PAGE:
[0:36:34] CS: Okay. For listeners who might not be in leadership, or hiring positions, but so want to influence the diversity of their co-workers and staff and work culture, do you have any advice for ways that you can help change the tide from the lower part of the wave?


[0:36:50] KO: Yeah. Chris, if I'm hearing you right, the question is, how can I lead change and exert influence if I don't have a positional title?


[0:37:00] CS: Yeah. Right. Right.


[0:37:02] KO: Yeah. I think the one of the very first things to do is change your mindset. Leadership is a practice. It is not a position. How can you, if you are someone who has identities that are rooted in power, how can you use those identities to influence and advocate for those around you at your level? I say, talk about compensation, talk about salary. If you recognize that you're earning a whole lot more than somebody else who's at the same level, then you ask those questions. Ask them of your supervisor, ask them of human resources.


We can start just by having a positive impact, or a positive influence on somebody else's life. It can just be that one person. It doesn't have to be everyone. If it has to be everyone, that's too daunting, and no one's going to step in and try and make a change. I would say, the other thing when you're in a meeting and someone gets spoken over, whether that is a woman, or an under-recognized group, interrupting the person that interrupted them and say, “Hey, I'd really love to hear what Chris was saying. I'd love to have him finish his thought.” Or, if somebody takes an idea that has already been shared by a woman, or an under-recognized group, being able to say, “Hey, I'm pretty sure Katie said that five minutes ago. Katie, would you care to elaborate on what you were talking about?”


A lot of it is collecting observations, holding yourselves and others at the table accountable. These are the small micro practices and micro choices that can have a big impact, or a macro impact when other people start seeing happen.


[0:38:53] CS: That's awesome. Great advice. Thank you. As we wrap up today, we've talked about a little bit, but if you want to tell our listeners anything else about (en)Courage and Consulting, how our listeners can learn more, how they can find you, Katie O'Malley, feel free to do so now.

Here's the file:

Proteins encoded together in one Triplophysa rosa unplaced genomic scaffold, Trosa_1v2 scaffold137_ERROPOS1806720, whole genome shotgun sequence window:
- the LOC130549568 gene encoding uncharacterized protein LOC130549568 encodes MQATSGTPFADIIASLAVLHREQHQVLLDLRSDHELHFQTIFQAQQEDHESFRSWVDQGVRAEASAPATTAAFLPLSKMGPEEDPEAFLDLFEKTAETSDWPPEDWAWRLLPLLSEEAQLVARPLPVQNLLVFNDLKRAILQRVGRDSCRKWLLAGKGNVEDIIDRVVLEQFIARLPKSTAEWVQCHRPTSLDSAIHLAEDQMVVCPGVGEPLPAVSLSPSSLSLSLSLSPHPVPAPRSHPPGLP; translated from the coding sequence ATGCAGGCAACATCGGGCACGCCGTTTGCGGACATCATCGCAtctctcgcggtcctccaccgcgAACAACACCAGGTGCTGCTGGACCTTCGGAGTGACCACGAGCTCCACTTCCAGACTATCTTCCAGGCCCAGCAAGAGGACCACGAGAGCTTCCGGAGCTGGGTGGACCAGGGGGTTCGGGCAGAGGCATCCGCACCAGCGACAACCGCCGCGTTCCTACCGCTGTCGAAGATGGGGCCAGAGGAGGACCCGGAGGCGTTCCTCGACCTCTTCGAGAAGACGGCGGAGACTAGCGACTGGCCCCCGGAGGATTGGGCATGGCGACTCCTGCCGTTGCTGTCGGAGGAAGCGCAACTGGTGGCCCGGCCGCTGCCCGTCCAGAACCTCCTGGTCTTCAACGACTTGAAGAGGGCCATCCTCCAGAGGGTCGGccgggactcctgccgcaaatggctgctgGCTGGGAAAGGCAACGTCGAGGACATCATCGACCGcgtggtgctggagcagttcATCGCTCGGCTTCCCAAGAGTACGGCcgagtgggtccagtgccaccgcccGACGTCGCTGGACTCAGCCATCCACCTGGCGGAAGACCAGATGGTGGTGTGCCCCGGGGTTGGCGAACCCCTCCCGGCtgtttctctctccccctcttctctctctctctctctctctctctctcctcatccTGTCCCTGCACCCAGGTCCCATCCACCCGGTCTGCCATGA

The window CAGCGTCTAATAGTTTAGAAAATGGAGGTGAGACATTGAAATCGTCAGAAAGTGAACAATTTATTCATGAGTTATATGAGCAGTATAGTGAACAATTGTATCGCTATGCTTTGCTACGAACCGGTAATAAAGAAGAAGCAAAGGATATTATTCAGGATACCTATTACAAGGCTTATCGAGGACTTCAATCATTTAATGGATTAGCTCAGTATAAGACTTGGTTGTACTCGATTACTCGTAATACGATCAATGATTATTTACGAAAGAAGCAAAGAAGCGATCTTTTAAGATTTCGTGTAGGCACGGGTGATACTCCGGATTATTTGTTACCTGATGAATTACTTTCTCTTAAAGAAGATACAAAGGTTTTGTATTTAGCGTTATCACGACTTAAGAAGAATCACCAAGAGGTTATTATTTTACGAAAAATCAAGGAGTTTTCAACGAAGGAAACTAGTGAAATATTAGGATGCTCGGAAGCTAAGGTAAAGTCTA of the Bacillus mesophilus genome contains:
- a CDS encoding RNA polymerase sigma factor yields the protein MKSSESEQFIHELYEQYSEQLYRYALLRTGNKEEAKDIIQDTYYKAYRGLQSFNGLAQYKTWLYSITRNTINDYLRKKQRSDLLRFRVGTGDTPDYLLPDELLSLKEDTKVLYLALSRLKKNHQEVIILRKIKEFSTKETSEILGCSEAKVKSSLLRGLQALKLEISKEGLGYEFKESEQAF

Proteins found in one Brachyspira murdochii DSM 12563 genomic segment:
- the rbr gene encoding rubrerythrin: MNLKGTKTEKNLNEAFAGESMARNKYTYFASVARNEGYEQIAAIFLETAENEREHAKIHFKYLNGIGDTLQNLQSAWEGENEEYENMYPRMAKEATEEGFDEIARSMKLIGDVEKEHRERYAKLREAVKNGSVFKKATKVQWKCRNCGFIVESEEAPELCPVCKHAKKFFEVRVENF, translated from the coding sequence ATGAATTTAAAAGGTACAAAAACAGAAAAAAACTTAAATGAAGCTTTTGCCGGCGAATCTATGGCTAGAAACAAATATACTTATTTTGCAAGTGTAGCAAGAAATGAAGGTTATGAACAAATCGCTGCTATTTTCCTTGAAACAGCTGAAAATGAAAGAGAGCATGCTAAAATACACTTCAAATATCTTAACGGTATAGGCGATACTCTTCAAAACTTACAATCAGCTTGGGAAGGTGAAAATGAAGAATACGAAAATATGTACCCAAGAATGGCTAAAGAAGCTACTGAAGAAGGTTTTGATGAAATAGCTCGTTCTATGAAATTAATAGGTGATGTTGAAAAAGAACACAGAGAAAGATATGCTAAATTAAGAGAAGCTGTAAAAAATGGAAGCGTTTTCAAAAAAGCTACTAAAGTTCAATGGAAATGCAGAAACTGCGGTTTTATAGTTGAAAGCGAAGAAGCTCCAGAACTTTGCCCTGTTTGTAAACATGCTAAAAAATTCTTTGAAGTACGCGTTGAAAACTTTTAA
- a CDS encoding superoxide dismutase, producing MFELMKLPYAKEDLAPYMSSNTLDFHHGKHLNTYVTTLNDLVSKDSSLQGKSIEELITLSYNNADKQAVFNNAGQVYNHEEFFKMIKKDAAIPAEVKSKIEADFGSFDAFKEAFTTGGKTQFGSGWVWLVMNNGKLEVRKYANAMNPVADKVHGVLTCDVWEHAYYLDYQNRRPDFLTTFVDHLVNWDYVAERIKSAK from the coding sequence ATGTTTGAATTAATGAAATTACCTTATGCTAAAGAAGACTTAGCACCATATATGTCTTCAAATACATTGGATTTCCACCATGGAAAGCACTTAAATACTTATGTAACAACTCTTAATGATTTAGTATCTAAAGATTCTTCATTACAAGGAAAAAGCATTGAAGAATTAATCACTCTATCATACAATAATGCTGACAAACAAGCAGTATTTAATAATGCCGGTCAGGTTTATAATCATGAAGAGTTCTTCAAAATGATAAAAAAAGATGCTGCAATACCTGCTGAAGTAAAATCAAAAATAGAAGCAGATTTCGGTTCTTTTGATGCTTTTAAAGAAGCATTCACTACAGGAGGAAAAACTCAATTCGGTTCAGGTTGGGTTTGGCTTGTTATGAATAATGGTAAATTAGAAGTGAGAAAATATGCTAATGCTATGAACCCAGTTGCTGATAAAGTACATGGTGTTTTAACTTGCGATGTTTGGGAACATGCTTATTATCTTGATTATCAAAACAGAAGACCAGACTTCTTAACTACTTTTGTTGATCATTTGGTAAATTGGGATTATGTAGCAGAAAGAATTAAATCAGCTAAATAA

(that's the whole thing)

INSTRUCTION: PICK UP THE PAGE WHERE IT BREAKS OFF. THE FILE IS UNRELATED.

[0:39:08] KO: Yeah, sure. You can visit us at encouragecoaching.org. Also, on social media, Facebook and Instagram @encouragecoachchicago. I love building up my network. Connect with me on LinkedIn. It's \KateOMalley. I'd be happy to start a conversation and be of service, however I can.


[0:39:33] CS: Awesome. Well, Katie, thank you so much for providing our listeners with all this great insight and enthusiasm. It was great to reconnect and talk with you again.


[0:39:40] KO: Agreed. Agreed. Chris, thank you so much for this opportunity. I look forward to hopefully, meeting members of your audience on the socials, or LinkedIn.


[0:39:49] CS: Very likely that will happen. It's happened to a lot of our past guests. If you want to meet Katie, go do it. As always, thank you to all of you who have been listening to and watching the Cyber Work Podcast on a unprecedentedly high scale. We're so glad to have you along for the ride. We just passed our 1 million visits, or downloads. Yeah, and 70,000 subscriptions on YouTube. Keep it up. Thank you all.


Before you go, I just want to invite our listeners to visit infosecinstitute.com/free to get a whole bunch of free stuff for Cyber Work listeners. Our new security awareness training series, Work Bytes, features a host of fantastical employees, including a zombie, a vampire, a princess and a pirate, making security mistakes and hopefully learning from them.


Also, visit infosecinstitute.com/free for your free cybersecurity talent development eBook. It's got in-depth training plans for the 12 most common roles, including SOC analyst, penetration tester, cloud security engineer, information risk analyst, privacy manager, secure coder, and more. Lots to see, lots to do. You just got to get first to infosecinstitute.com/free. Yes, the link is in the description below.


Thank you once again to Katie O'Malley and (en)Courage Coaching and Consulting. Thank you all so much for watching and listening. As always, we'll speak to you next week. Take care now.